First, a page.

6 Common Steps to Become a Physician Assistant (PA)
- Earn a bachelor’s degree.
According to the American Academy of PAs (AAPA), most PA programs require that applicants have a bachelor’s degree before entering a PA program, in addition to about three years of healthcare experience. At a minimum, the agency says a candidate typically needs to complete at least two years of college coursework in basic and behavioral sciences before applying to a PA program. Many programs require a high GPA (typically 3.0 or higher) and prerequisites such as chemistry/organic chemistry, biology/microbiology, physiology, psychology and statistics.
- Gain healthcare experience.
Each physician assistant program has different requirements regarding healthcare experience. However, the AAPA indicates that PA program applicants typically have three years of healthcare experience before applying.
- Apply to the PA program(s) of your choice.
Considerations here include location, curriculum, cost, available financial aid and accreditation. Every state requires that its physician assistants attend a program accredited by the Accreditation Review Commission on Education for the Physician Assistant (ARC-PA) in order to grant licensure.
- Graduate from PA school.
Generally, physician assistant education programs may take about three years for coursework and clinical experience, but each PA program may be different. Be sure to check with your preferred university for coursework and clinical experience sequences.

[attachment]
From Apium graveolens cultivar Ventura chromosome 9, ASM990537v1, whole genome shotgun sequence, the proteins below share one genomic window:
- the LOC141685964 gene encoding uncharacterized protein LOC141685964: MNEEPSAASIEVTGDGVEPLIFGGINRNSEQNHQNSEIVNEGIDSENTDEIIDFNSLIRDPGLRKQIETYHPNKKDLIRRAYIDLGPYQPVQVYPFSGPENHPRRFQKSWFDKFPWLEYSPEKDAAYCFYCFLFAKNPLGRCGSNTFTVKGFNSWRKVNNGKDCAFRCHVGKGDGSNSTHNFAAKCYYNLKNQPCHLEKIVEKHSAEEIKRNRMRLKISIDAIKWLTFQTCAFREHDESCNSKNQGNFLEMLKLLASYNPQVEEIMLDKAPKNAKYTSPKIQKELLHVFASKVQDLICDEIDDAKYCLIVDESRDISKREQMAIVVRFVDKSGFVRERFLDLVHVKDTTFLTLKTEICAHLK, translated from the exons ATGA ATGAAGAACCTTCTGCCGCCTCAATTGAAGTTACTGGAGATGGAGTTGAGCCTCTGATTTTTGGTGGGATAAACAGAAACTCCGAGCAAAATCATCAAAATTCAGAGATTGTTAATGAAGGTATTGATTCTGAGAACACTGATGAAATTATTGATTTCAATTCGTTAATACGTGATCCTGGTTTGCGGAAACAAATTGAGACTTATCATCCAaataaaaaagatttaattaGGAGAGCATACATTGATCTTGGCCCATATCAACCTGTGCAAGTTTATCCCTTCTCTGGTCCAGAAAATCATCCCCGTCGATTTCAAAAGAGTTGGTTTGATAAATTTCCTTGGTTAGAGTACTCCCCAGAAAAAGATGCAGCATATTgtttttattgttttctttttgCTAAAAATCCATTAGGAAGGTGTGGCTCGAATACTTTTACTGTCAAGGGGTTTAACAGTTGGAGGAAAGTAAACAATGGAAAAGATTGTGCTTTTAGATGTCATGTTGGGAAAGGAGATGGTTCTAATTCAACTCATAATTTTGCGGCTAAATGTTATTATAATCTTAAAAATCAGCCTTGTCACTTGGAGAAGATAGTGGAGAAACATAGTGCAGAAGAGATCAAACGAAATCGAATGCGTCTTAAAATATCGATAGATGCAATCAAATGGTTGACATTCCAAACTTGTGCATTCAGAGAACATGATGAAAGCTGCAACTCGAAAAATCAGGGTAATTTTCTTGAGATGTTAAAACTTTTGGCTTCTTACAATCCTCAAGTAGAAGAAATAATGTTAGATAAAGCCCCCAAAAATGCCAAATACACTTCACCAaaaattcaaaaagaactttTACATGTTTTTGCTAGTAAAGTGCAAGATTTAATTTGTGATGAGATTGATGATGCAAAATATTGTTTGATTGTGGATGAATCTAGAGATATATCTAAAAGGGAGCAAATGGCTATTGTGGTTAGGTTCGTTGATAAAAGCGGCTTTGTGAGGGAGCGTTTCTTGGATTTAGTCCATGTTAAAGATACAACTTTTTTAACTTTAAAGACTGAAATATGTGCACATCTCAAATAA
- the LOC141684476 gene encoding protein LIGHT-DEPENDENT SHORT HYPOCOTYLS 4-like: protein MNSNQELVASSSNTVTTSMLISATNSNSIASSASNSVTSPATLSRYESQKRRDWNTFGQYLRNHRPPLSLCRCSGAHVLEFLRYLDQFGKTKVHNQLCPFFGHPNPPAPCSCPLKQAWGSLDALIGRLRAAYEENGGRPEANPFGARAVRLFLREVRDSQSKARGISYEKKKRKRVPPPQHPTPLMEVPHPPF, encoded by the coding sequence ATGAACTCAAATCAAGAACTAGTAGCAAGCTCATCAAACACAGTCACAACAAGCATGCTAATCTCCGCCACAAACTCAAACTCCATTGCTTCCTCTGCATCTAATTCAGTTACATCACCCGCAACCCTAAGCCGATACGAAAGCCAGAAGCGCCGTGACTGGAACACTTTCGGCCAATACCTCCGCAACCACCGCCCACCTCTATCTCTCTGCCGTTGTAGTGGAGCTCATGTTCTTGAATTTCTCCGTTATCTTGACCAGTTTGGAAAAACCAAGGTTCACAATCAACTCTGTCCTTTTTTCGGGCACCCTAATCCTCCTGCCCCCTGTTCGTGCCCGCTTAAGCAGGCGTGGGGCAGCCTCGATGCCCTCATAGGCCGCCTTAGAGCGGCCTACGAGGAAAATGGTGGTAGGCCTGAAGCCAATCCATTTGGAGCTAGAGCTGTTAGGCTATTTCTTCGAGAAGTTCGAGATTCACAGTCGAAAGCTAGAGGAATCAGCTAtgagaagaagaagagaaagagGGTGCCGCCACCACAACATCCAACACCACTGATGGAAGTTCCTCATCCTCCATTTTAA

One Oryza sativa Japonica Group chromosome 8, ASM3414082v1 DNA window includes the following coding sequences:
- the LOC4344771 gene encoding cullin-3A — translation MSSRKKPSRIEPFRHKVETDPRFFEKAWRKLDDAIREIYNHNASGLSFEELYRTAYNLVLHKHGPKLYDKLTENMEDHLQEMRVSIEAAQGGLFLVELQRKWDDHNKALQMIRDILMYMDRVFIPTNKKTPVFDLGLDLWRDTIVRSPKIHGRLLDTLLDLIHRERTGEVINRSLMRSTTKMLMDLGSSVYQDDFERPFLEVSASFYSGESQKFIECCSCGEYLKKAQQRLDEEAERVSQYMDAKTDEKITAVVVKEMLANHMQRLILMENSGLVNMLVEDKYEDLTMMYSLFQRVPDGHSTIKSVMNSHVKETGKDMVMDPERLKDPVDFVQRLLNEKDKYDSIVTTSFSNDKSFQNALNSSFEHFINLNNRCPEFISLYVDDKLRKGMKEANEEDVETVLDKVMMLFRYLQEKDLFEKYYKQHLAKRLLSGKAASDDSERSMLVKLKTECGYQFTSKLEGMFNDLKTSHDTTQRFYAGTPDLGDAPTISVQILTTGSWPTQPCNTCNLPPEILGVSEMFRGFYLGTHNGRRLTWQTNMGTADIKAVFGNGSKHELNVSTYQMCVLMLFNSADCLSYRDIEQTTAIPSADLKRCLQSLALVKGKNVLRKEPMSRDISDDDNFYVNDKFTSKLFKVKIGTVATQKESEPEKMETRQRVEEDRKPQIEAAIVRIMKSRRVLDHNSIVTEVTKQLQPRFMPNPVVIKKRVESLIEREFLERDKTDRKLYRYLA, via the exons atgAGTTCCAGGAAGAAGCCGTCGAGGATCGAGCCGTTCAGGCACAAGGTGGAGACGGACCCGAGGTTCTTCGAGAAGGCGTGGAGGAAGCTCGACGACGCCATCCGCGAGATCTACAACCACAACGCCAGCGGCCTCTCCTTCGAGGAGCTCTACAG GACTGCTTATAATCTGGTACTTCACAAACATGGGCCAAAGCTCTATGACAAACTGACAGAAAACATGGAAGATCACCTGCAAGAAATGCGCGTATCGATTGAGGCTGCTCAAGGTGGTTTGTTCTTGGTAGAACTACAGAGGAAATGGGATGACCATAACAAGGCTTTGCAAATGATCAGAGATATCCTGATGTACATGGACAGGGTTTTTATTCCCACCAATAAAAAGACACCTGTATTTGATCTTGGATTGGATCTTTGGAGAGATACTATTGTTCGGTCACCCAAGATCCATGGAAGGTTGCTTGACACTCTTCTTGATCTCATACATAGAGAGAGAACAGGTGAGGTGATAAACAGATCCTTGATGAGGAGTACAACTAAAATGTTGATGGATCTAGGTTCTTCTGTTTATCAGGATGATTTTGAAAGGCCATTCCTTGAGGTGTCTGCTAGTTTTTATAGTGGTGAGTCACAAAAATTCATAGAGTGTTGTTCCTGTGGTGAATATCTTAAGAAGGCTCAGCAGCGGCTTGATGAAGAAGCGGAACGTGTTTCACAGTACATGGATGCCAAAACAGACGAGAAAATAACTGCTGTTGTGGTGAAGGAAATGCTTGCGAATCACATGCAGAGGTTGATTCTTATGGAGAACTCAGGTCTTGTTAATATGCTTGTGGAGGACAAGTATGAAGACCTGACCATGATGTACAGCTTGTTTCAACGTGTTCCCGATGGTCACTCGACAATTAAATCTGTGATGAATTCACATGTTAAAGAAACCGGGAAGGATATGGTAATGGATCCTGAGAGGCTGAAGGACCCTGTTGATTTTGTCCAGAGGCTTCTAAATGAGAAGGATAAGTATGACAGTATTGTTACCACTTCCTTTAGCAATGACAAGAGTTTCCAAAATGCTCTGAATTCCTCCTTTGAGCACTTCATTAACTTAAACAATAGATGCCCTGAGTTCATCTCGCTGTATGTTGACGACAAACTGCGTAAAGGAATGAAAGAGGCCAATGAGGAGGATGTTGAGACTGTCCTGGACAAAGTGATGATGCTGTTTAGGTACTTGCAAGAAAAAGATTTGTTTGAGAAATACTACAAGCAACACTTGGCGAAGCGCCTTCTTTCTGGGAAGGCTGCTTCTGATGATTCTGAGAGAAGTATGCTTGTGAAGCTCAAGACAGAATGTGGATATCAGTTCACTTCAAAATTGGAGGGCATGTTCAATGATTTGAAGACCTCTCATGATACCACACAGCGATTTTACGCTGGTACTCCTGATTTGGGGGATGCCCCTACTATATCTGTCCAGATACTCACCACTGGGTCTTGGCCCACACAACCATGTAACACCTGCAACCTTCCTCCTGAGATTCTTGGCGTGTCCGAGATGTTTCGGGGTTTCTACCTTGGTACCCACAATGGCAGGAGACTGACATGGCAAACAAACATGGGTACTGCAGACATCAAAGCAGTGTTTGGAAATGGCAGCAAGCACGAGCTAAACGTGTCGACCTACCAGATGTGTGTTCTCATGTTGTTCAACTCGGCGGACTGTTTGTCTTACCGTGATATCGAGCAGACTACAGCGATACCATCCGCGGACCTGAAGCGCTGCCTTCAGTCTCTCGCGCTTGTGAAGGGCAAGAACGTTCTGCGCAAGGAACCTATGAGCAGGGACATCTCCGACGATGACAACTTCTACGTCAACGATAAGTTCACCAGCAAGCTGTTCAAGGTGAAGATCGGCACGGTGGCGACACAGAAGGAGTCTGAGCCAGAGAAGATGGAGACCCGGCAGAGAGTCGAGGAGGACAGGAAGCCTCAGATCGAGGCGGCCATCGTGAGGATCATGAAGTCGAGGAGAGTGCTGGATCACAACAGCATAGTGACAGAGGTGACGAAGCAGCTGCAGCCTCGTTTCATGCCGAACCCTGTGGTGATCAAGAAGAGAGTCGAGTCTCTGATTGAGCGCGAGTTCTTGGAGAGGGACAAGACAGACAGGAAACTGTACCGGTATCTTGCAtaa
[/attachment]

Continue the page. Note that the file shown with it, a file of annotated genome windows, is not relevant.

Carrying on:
- Earn your certification.
Pass the Physician Assistant National Certifying Exam (PANCE) and earn National Commission on Certification of Physician Assistants (NCCPA) certification. The exam is five hours long and contains 300 multiple-choice questions; content areas tested include 95% medical and 5% other tasks, such as taking patient histories, formulating diagnoses and administering pharmaceutical therapeutics.
- Become licensed in your state.
This requires that you have graduated from an ARC-PA accredited school and passed the PANCE. No states have an exception to this rule, according to the ARC-PA FAQs for non-U.S. healthcare professionals. Each state may have additional requirements, so you should research the requirements in the state(s) in which you intend to seek licensure.